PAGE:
As Arrington sat in his jail cell, the next night, 17 cars and small trucks were set ablaze in Hollywood and West Hollywood. Most of the cars were set afire in carports or underground parking structures. Some of the flames ignited nearby homes, including Morrison’s former $1.19 million Hollywood Hills home built in 1922. All of the Friday fires, which began after midnight, occurred within a two-square-mile radius in an area filled with sleeping residents. Interestingly, one of the three of Arrington’s fires was similar to the new set of fires, said Moore. But, said Moore, “the kid is still in jail,” and “There is no indication that he had a partner.”
Later that morning, at 4:20, the Los Angeles Police Department broadcast a declaration of a tactical alert, warning residents of Hollywood to be on the lookout for an arsonist. The broadcast was relayed in a phone message that stated: “This is an emergency message from the Los Angeles Police Department. In the past three hours LAPD Hollywood Division has had approximately 11 suspicious vehicle fires.”
Nine minutes after the tactical alert was broadcast, police arrested Alejandro Pineda for starting a rubbish fire in the same area as the other attacks. He was booked for arson of property and is being held in lieu of $50,000 bail. It is unclear if police believe Pineda was responsible for any of the Friday-night fires.
By the time most residents woke up, the number of fires had risen to 21. Los Angeles County Fire Department said that the four fires set in West Hollywood alone destroyed about $350,000 worth of cars and property.
One firefighter was injured while fighting one of the blazes and taken to a local hospital.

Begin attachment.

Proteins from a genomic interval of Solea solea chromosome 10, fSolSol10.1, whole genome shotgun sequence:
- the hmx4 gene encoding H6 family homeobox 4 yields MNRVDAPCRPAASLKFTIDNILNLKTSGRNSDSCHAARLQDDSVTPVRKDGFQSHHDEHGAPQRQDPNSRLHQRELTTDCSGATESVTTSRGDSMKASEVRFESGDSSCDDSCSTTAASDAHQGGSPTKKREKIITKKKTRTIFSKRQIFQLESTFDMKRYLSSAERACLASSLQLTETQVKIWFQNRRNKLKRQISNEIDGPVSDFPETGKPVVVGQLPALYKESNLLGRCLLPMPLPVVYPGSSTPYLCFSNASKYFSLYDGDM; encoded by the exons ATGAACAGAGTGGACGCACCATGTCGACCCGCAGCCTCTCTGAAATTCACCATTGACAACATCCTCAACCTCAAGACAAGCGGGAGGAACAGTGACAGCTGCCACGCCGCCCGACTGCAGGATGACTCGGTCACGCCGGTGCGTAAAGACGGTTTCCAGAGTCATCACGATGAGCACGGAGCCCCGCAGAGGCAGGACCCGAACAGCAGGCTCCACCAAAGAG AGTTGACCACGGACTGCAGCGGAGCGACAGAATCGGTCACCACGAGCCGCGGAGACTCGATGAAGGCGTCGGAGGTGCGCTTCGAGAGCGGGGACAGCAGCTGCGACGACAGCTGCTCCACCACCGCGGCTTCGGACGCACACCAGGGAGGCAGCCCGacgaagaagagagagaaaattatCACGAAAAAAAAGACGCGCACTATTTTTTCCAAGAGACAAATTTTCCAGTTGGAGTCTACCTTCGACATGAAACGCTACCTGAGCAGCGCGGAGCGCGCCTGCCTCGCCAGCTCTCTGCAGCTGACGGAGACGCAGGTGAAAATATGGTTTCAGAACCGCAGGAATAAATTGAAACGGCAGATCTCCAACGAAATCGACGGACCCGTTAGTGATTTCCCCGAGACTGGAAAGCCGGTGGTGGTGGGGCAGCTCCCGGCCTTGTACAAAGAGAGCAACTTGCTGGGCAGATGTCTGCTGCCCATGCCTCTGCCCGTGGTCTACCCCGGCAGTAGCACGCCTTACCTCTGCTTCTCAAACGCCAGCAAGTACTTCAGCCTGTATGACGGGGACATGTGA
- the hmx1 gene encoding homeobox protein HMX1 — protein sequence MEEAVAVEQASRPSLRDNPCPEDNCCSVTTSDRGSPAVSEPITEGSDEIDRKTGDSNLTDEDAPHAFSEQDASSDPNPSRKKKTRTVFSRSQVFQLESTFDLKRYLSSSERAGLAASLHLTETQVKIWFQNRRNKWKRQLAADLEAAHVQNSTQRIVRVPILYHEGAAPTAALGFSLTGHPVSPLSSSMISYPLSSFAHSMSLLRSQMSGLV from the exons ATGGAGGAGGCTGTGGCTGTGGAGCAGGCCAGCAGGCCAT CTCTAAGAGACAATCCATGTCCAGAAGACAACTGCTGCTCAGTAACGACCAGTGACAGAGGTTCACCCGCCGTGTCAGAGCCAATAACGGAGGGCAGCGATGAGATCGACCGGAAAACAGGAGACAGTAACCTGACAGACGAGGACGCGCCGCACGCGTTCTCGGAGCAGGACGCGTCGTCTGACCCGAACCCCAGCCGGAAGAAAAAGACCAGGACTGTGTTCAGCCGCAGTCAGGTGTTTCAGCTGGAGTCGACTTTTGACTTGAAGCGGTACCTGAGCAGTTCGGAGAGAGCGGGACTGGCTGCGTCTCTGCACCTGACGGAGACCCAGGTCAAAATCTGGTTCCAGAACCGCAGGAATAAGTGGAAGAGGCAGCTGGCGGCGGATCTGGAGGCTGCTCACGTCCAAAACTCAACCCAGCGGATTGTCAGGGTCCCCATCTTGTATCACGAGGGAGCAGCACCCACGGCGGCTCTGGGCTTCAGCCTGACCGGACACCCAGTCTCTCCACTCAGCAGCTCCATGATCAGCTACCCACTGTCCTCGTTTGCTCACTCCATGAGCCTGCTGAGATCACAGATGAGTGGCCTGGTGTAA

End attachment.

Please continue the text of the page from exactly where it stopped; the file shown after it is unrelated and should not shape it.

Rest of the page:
“Our firefighters are very aggressive and they are minimizing the structural damages to the homes,” said Moore. “That is what is saving everyone’s lives.”
On Friday afternoon, fire and police officials and Mayor Antonio Villaraigosa held a press conference at a fire station in Hollywood, announcing a $60,000 reward asking for any information leading to the arrest of the culprit or culprits, and promising to beef up patrols in Hollywood.
Three hours after the press conference, another car fire was reported in an underground garage in Hollywood, and fire officials were investigating for possible links.
Then, again, starting just after midnight, nine additional fires were set on Saturday morning, destroying around 14 vehicles and scorching some apartment buildings in North Hollywood, the San Fernando Valley, the Wilshire district of Los Angeles, L.A.'s Westside, and the nearby city of Lennox. The fires looked to be the same as the ones in Hollywood but were spread out over a larger area.
That night, police detained a number of people, but are not saying if they are connected or not to the recent string of fiery vandalism.
Seven additional arson fires were set on New Year's Eve, including one in a huge parking structure at Hollywood and Highland, the home of the Academy Awards. At that location, video cameras may have captured the image of the elusive arsonist, who police are now describing as a white male in his mid-30s with a receding hairline and ponytail.
“I can’t wait to haul this person off to jail,” said Moore. “It is senseless and I don’t want to report we have an injury to a civilian or, God forbid, a fatality."
“I think he knows he is doing this to a lot of people,” he added. “To be doing this two nights in a row, the second night following a press conference with fire chiefs from two different agencies, law enforcement, and the mayors of two major cities telling you to stop. They have to be deriving some sick pleasure from it. They didn’t stop, and we need to find a way to stop it.”